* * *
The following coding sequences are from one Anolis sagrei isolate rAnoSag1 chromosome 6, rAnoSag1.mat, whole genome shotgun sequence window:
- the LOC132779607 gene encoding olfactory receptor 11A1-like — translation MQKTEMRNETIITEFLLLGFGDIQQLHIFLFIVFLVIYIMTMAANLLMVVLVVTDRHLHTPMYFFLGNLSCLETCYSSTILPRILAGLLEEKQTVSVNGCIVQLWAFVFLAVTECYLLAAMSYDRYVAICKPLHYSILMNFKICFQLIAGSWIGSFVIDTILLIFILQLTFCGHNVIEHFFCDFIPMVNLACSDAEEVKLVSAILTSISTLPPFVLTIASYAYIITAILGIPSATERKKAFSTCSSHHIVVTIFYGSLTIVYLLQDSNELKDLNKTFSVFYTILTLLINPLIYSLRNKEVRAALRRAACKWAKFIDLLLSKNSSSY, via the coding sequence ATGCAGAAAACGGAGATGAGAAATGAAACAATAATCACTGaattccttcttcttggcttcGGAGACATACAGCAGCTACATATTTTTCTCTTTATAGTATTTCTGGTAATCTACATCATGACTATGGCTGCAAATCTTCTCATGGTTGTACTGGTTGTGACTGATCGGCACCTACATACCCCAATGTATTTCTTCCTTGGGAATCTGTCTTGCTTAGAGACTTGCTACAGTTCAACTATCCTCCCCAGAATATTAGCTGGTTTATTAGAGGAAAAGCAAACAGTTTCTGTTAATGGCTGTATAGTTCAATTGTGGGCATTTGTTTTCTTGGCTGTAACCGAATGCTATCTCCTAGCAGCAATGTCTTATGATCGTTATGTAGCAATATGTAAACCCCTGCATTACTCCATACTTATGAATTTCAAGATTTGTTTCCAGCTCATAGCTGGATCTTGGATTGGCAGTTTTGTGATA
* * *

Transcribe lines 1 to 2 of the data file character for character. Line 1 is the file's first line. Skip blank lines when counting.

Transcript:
The following coding sequences are from one Anolis sagrei isolate rAnoSag1 chromosome 6, rAnoSag1.mat, whole genome shotgun sequence window:
- the LOC132779607 gene encoding olfactory receptor 11A1-like — translation MQKTEMRNETIITEFLLLGFGDIQQLHIFLFIVFLVIYIMTMAANLLMVVLVVTDRHLHTPMYFFLGNLSCLETCYSSTILPRILAGLLEEKQTVSVNGCIVQLWAFVFLAVTECYLLAAMSYDRYVAICKPLHYSILMNFKICFQLIAGSWIGSFVIDTILLIFILQLTFCGHNVIEHFFCDFIPMVNLACSDAEEVKLVSAILTSISTLPPFVLTIASYAYIITAILGIPSATERKKAFSTCSSHHIVVTIFYGSLTIVYLLQDSNELKDLNKTFSVFYTILTLLINPLIYSLRNKEVRAALRRAACKWAKFIDLLLSKNSSSY, via the coding sequence ATGCAGAAAACGGAGATGAGAAATGAAACAATAATCACTGaattccttcttcttggcttcGGAGACATACAGCAGCTACATATTTTTCTCTTTATAGTATTTCTGGTAATCTACATCATGACTATGGCTGCAAATCTTCTCATGGTTGTACTGGTTGTGACTGATCGGCACCTACATACCCCAATGTATTTCTTCCTTGGGAATCTGTCTTGCTTAGAGACTTGCTACAGTTCAACTATCCTCCCCAGAATATTAGCTGGTTTATTAGAGGAAAAGCAAACAGTTTCTGTTAATGGCTGTATAGTTCAATTGTGGGCATTTGTTTTCTTGGCTGTAACCGAATGCTATCTCCTAGCAGCAATGTCTTATGATCGTTATGTAGCAATATGTAAACCCCTGCATTACTCCATACTTATGAATTTCAAGATTTGTTTCCAGCTCATAGCTGGATCTTGGATTGGCAGTTTTGTGATA